Women of Colour Cycling Collective launches

A group of women of colour have joined forces to form a new charity, Women of Colour Cycling Collective, to actively help and promote women of colour to cycle.

The newly elected chair of the board, Jenni Gwiazdowski, first founded the informal group with Jools Walker in 2018. Initial meetups were grassroots social evenings at Look Mum No Hands cycling cafe in London, but the gathering soon developed into a passionate collective with a mission to make cycling a welcoming activity for everyone across the UK.

During lockdown, the group shifted to online meetings, and with the Black Lives Matter movement galvanising support, those attending wanted to do more than just discuss the issues. Numbers increased and the group decided to create a charity to tackle inequality in cycling.

“Our mission is to inspire, empower, and motivate women of colour to cycle – whether you’re new to riding a bike, or you’re a seasoned veteran, we welcome women and non-binary folks to join us,” said Gwiazdowski. “Our collective addresses the loneliness and isolation of being a minority by creating a safe space for people to be seen, support each other and grow.

“We are challenging the stereotype of what a cyclist looks like. We’re here to celebrate the joy that cycling brings us.”

Trustees are:

Alison Wood founded Veloqi Cycle Performance Coaching in 2019 after completing a degree in cycling performance. Since teaching herself how to ride a bike at the age of 39, she joined a local cycling club, discovering a love for competitive cycling and touring. She has since won various club and county trophies and medals. Wood is also a qualified British Cycling skills coach and over the last seven years has run sessions for a wide variety of groups including her cycling club, beginners, women of colour, those who are disabled and youth autism clubs.

Dionne Farley has had a bike for as long as she could walk, but over the last few years has become more interested in cycling for fitness and commuting. In her day-to-day work, Farley can be seen riding stylishly in work clothes, flat shoes, and a leather rucksack as she makes home visits to families. Farley is a champion for women of colour especially ‘women with an illness’, she invites all women to get on their bikes, and ride no matter the distance in order to increase their endorphins, respiration, mental and physical health. Farley is the founder of Space for Cake London.

Jenni Gwiazdowski is the founder and director of the London Bike Kitchen, specialising in bike maintenance for the masses since 2012. Prior to COVID-19, she taught classes and hosted drop-in workshops, as well as LBK’s Women and Gender-variant nights. During COVID, she has taken to teaching maintenance online. Gwiazdowski has also published the book, “How to Build a Bike”, and is one half of the Wheel Suckers Podcast.

Jo Chattoo has been cycling in London for 15 years and working in the sustainable transport sector for around half of that time. While cycling has boomed over the years, Chattoo has noticed that the diversity of people that cycle has not increased at the same pace. Chattoo is passionate about equal access to physical activity and is determined to do something about this. Chattoo works in behaviour change for the walking and cycling charity Sustrans, and is passionate about active travel, community-led development and how the built environment can be used as a vehicle for social change.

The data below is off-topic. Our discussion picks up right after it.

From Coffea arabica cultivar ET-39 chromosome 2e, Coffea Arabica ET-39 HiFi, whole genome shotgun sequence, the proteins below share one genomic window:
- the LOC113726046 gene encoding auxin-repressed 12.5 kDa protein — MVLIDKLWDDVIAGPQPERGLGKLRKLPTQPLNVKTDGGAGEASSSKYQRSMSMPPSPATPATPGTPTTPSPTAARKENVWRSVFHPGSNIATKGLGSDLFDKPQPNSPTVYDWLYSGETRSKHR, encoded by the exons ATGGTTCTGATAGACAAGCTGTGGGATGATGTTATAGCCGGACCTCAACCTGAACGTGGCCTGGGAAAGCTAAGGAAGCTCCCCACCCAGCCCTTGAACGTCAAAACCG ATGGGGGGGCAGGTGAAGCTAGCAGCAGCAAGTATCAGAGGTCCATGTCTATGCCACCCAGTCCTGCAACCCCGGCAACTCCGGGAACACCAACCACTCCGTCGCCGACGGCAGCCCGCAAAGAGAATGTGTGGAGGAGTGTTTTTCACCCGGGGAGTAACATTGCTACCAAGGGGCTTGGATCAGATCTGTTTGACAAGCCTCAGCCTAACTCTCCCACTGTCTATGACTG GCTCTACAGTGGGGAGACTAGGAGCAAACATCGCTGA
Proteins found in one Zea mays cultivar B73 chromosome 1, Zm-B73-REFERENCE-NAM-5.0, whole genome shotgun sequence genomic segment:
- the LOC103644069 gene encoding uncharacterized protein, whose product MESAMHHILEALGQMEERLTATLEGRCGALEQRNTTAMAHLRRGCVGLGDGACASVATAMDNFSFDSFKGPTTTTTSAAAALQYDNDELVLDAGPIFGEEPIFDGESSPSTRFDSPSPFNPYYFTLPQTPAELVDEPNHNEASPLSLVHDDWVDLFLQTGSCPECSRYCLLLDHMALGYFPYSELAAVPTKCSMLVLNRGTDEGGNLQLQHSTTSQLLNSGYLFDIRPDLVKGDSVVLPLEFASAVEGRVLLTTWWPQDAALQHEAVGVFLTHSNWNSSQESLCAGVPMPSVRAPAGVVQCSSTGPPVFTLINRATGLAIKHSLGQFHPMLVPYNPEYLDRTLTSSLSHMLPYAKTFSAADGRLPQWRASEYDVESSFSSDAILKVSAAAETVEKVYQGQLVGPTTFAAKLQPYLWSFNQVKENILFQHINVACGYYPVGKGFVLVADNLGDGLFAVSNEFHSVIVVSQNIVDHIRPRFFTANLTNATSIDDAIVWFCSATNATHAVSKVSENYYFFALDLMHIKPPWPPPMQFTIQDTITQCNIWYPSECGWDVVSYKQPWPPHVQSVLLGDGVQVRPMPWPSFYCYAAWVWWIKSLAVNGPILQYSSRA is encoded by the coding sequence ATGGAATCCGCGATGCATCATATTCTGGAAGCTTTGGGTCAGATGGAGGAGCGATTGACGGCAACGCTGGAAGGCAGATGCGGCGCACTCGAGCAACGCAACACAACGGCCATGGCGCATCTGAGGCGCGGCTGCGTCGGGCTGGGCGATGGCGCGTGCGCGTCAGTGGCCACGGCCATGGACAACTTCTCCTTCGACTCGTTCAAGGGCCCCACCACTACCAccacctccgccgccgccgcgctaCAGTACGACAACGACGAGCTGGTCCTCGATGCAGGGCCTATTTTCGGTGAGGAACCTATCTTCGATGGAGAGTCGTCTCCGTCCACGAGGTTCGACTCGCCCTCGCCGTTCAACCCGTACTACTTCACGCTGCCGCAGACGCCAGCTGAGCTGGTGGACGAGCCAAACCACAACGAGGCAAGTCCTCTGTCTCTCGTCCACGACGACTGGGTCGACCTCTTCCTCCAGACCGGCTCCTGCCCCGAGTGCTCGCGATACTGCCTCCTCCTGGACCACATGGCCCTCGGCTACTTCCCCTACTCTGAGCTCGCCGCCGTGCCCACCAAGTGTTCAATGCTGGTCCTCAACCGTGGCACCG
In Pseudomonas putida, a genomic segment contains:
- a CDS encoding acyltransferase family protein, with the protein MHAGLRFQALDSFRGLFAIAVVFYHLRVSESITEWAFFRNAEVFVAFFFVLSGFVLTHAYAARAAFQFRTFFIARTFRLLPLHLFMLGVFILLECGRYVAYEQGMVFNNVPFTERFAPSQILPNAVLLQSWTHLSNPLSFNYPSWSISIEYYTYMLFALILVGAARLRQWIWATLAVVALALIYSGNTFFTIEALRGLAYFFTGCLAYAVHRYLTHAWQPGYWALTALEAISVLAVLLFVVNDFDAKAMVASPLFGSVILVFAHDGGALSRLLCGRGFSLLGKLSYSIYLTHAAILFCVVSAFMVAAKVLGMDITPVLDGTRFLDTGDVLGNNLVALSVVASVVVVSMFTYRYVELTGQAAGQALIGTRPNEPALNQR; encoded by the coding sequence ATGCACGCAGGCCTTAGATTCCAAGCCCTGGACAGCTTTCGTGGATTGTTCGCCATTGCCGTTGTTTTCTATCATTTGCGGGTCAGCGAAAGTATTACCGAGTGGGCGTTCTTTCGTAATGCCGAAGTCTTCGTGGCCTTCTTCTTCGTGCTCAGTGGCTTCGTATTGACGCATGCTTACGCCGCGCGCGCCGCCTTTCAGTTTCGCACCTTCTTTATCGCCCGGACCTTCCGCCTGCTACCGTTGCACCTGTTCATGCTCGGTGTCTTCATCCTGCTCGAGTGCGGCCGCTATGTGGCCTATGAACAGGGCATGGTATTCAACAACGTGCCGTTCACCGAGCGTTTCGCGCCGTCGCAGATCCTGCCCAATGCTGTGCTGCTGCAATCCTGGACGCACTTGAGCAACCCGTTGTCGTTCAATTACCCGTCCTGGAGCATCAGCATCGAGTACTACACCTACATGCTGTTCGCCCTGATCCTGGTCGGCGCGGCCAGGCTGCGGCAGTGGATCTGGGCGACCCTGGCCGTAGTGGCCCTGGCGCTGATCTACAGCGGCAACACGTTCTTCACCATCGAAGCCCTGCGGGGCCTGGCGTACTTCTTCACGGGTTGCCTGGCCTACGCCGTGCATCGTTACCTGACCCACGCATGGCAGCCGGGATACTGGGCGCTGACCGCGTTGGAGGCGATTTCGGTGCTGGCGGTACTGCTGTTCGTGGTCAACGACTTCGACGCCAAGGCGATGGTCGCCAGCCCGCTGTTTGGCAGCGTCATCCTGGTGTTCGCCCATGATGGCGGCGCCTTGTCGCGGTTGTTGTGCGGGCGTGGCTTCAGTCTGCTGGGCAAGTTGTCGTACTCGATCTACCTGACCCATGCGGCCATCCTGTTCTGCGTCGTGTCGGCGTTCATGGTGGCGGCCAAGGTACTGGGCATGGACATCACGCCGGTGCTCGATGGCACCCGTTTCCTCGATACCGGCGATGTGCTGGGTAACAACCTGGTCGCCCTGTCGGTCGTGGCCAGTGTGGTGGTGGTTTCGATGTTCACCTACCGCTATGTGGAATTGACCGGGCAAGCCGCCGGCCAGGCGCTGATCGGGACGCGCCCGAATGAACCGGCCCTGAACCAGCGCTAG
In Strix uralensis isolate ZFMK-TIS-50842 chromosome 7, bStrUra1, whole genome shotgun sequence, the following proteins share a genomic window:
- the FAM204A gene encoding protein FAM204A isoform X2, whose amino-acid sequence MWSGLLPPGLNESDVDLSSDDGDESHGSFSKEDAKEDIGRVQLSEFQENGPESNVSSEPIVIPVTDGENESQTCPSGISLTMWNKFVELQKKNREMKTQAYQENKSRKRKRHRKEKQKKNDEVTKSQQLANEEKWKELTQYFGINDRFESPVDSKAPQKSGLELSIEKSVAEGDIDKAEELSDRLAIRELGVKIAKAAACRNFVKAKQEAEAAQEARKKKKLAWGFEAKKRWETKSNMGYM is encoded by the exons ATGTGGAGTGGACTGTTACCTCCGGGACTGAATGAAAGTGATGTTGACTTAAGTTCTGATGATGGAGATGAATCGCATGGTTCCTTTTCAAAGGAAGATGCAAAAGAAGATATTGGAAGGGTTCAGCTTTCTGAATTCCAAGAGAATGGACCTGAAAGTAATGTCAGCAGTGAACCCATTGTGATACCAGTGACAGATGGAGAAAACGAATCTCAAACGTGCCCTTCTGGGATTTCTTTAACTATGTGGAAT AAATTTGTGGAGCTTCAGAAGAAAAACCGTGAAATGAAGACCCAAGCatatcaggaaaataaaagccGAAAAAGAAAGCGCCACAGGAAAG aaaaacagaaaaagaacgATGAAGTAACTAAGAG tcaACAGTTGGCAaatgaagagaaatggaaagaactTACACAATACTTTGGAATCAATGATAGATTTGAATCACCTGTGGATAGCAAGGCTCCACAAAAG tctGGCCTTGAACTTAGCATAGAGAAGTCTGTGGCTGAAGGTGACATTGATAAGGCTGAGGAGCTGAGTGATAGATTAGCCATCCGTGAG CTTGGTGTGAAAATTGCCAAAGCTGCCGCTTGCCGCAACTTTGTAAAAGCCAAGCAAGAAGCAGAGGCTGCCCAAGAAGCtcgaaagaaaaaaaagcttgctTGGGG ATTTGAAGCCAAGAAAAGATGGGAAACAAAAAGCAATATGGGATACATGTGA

Sara Nanayakkara has been cycling for over 40 years. She has taken up road cycling as a sport in 2015 having come from a rowing background. Her biggest cycling achievements are conquering Stelvio Pass, Sa Calobra and Dunwich Dynamo. Nanayakkara is the director of Nth Level Consulting Ltd with 27 years experience of coaching and facilitating. She is trained by Dr Brené Brown, delivering her courage-building Dare to Lead programme and working with organisations in leadership, diversity, equity, inclusion and belonging.

Sidrah Shafaq is a keen cyclist who grew up using cycling as a way to explore her surroundings. This need to explore has only grown and now she bases holidays around cycling and spends weekends exploring on two wheels, challenging herself with what she believes she can achieve. Thanks to the support of women cyclists Shafaq’s confidence and enjoyment of cycling has grown and now she wants to encourage as many women as possible to ride. She wants to try and help remove the barriers that people may feel are stopping them and is a firm believer that if she can do it, anyone can.

Victoria Hazael is a former BBC broadcast journalist, who has spent the last decade working for Cycling UK. She is the creator of the 100 Women in Cycling list which started in 2017 to highlight inspirational women whose achievements are often overlooked. Victoria cycles to get around and as much as possible with her primary school-aged children. She is passionate that cycling isn’t just for sporty types who look good in lycra and want to go fast, she believes that everyone of all abilities can do it.

Currently, the collective has over 100 members across the UK and is growing rapidly by word of mouth. During the pandemic, WCCC is holding online training sessions and advice events on Monday evenings. It has an active WhatsApp support group, and a strong following on Facebook, Twitter and Instagram.

Women of Colour in Cycling Collective has already gained funding from Walking and Cycling Grants London for its first project. The charity is actively seeking cycling brands and organisations who would like to fund their work, projects, and offer training to the collective.

Read the March issue of BikeBiz below:

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